First, respondent argues that unless DR 7 -- 110is interpreted to include a corrupt intent requirement, it violates the equal protection clauses of both the Federal and Illinois Constitutions (U.S. Const., amend. XIV; Ill. Const. 1970, art. I, § 2). Respondent contends that, because the rule prohibits personal gifts or loans to Judges but contains an exception for contributions to Judges' campaign funds, DR 7 -- 110discriminates against the class of attorneys who make personal gifts or loans to Judges with no intent to influence the Judges' decisions. Respondent argues that while attorneys in this class may be sanctioned for making such gifts or loans, attorneys who make contributions to Judges' campaign funds are not similarly subject to disciplinary action. Respondent asserts that there is no reasoned basis for the different treatment of the two classes of attorneys, since both personal gifts and campaign contributions are capable of influencing the conduct of a Judge. Respondent concludes that only by reading a corrupt intent requirement into the rule can the campaign contribution exception be justified, and the alleged constitutional infirmity cured.
Second, respondent argues that the purpose of DR 7 -- 110favors an interpretation of the rule which includes a requirement of a corrupt mental state. Respondent asserts that the purpose of DR 7 -- 110is to preserve the fairness and impartiality of the court and to prevent the purchase of judicial rulings. Respondent reasons that because of the rule's purpose, only those gifts or loans given or made with an intent to influence a Judge's decisions should be prohibited.
Before examining respondent's arguments in favor of interpreting DR 7 -- 110to include a mental state requirement, we observe that such an interpretation would not affect the result in this case. The Hearing Board panel found that in arranging the loan for Holzer "respondent was attempting to curry favor with the Judge for himself and his client." Respondent testified twice, once at Holzer's trial and once at his own disciplinary hearing, that he arranged the loan, in part, because he feared that the failure to do so would adversely affect the case then pending before Holzer. While respondent also testified that he was acting out of compassion for Holzer, the panel rejected this explanation for respondent's conduct. Because the panel was better able to observe respondent's demeanor, Judge his credibility and evaluate his conflicting testimony, and the record supports the finding, we accept the panel's finding on respondent's mental state. (See In re Wigoda (1979), 77 Ill. 2d 154, 158.) Therefore, under any analysis of DR 7 -- 110, we conclude that respondent circumvented the rule's prohibition against gifts or loans to Judges by having his client lend Holzer the collateral to secure a $10,000 loan.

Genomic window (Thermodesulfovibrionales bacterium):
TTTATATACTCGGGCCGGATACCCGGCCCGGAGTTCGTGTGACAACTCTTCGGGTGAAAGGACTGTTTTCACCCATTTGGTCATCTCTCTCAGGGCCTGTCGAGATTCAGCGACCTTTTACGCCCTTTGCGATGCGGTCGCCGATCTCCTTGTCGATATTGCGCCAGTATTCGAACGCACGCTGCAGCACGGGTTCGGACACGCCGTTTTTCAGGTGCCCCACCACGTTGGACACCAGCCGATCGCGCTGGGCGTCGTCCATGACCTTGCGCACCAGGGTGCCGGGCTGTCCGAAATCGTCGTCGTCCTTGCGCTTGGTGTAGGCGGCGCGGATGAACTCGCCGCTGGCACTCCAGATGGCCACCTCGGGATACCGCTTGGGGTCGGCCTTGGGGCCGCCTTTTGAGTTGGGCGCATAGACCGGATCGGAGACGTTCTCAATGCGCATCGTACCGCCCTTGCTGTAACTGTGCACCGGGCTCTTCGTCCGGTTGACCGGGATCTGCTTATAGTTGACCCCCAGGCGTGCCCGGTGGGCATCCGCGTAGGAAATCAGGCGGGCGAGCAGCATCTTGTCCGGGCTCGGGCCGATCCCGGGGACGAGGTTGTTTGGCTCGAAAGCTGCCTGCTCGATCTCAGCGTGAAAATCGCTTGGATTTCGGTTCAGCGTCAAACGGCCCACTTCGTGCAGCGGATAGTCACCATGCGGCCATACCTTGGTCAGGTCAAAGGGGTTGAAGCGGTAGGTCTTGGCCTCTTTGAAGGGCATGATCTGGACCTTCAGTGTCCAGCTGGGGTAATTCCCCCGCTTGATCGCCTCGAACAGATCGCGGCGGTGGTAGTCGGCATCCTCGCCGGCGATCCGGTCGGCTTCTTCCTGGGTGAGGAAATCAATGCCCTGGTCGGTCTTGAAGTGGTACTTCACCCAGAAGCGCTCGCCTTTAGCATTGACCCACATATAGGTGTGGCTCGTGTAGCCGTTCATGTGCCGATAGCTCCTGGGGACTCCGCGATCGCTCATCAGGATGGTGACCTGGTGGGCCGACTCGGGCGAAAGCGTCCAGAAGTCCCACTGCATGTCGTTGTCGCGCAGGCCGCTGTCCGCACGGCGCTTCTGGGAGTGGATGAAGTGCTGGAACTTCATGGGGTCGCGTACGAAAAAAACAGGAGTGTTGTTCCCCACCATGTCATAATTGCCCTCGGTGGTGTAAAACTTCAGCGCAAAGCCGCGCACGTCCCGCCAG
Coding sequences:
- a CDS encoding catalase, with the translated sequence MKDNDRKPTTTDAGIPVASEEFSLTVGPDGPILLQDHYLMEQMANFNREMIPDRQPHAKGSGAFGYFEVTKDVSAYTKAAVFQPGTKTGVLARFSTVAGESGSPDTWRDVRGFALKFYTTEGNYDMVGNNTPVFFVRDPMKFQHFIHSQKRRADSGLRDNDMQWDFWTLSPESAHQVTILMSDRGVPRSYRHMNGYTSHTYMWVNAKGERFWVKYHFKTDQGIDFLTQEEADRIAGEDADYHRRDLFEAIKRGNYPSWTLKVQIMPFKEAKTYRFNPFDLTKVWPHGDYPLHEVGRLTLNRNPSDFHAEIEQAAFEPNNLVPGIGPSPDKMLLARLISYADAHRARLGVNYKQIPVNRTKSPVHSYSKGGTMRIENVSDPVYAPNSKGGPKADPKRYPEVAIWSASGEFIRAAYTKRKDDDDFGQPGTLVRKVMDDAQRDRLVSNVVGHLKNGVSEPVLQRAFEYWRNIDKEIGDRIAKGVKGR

Because respondent's actions in arranging the loan for Holzer were calculated to have an effect on the case pending before the Judge, we conclude respondent lacks standing to raise his constitutional claim. To raise an equal protection argument, the party must be a member of the class against whom the rule allegedly discriminates. (See People v. Tosch (1986), 114 Ill. 2d 474, 482.) Respondent, however, does not belong to the group which he contends DR 7 -- 110discriminates against, namely those attorneys who make personal gifts to Judges with no improper motive. Because respondent has no standing to raise the constitutional claim, we have no reason to address the argument.